SUMMIT, NJ - He hasn't slept in his own bed for 14 months and, in his own words, "his body is shot", but Brent Bundy is set to complete the sixth edition of something most folks couldn't even contemplate doing -- riding across the United States on a bicycle.
Bundy doesn't do it for fun or fitness, rather the 'Tour de America' treks are labors of love for Bundy who, clad in trademark pink, rides to honor the memory of his close friend Gina -- who tragically lost her fight with breast cancer at age 34 -- and all those who have battled and continue to battle the disease. Wherever he goes, Bundy stresses the need for cancer screening.
Before finishing his latest sojourn, the 51-year-old Bundy did a 'cycle-by' at Summit's Overlook Medical Center, where he was met by Donna Delicio, manager, Carol G. Simon Cancer Center, Jannine Valledor, breast nurse navigator, Carol G. Simon Cancer Center, and Anne Davidson, assistant manager, The Breast Center at Overlook Medical Center.
The ride is not intended to raise funds, but gathers copious amounts of visibility thanks to thousands of miles logged by Bundy, whose journey takes him from Seaside, OR, and concludes in Staten Island. Bundy takes a route that begins in the Northwest, continues through Idaho and Wyoming, then drops down into the bread basket of the nation before heading northeast and -- ultimately -- right up to the Atlantic Ocean.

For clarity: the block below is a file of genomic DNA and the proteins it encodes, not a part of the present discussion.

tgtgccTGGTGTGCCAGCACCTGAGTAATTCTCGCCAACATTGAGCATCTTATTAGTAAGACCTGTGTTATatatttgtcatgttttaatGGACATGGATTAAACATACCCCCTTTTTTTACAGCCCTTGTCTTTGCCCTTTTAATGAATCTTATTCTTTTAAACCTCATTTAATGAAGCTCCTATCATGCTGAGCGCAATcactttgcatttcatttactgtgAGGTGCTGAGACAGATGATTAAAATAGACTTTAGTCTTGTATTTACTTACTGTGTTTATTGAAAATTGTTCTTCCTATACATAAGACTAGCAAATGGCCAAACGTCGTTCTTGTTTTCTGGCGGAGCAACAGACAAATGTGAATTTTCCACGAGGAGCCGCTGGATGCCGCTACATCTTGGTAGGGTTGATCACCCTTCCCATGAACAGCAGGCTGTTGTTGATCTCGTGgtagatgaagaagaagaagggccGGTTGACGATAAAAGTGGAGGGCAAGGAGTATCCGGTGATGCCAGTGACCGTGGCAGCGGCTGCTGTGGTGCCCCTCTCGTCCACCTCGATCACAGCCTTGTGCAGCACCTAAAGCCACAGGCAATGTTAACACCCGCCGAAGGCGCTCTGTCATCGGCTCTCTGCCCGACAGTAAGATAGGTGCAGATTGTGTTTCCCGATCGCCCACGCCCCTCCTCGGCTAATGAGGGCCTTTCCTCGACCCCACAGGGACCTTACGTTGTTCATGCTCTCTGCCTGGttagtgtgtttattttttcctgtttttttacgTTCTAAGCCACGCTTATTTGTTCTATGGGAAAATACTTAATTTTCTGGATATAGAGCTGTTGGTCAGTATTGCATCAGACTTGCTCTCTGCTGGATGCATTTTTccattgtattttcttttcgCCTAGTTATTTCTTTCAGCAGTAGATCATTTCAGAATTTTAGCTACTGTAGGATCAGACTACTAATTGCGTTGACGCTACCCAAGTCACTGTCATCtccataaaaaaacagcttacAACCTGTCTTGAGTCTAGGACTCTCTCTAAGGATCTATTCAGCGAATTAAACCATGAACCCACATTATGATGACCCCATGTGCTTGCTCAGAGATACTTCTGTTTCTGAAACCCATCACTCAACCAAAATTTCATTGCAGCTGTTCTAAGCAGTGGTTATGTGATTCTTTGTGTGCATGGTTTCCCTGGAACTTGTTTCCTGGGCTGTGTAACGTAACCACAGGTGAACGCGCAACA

Along the way, he stops and spends the night at a potpourri of locations, including private residences of friends he has met over the years, firehouses and even hospitals.
He's had his mishaps over the years, many of which -- for whatever reason, but likely sheer coincidence -- have happened in Pennsylvania. These include a car striking him, him striking a car and, this past January, Bundy getting whacked a piece of ice that flew off a vehicle. The frozen projectile rendered him unconscious and resulted in surgery and a months-long delay in tour number six.
Bundy says that the first ride was nearly impossible, the second difficult but, from the third one on it has been pretty easy, which is even more remarkable for someone who says that, before he began the tours, he was a runner who "didn't really like to ride."
After lugging his 70-pound bicycle -- adorned with the names of survivors and supporters alike -- more than 30,000 miles over the past 15-plus years, Bundy was quick with his answer when asked what he will do when wraps up the sixth ride. "I'm probably going to climb into my bed and go to sleep."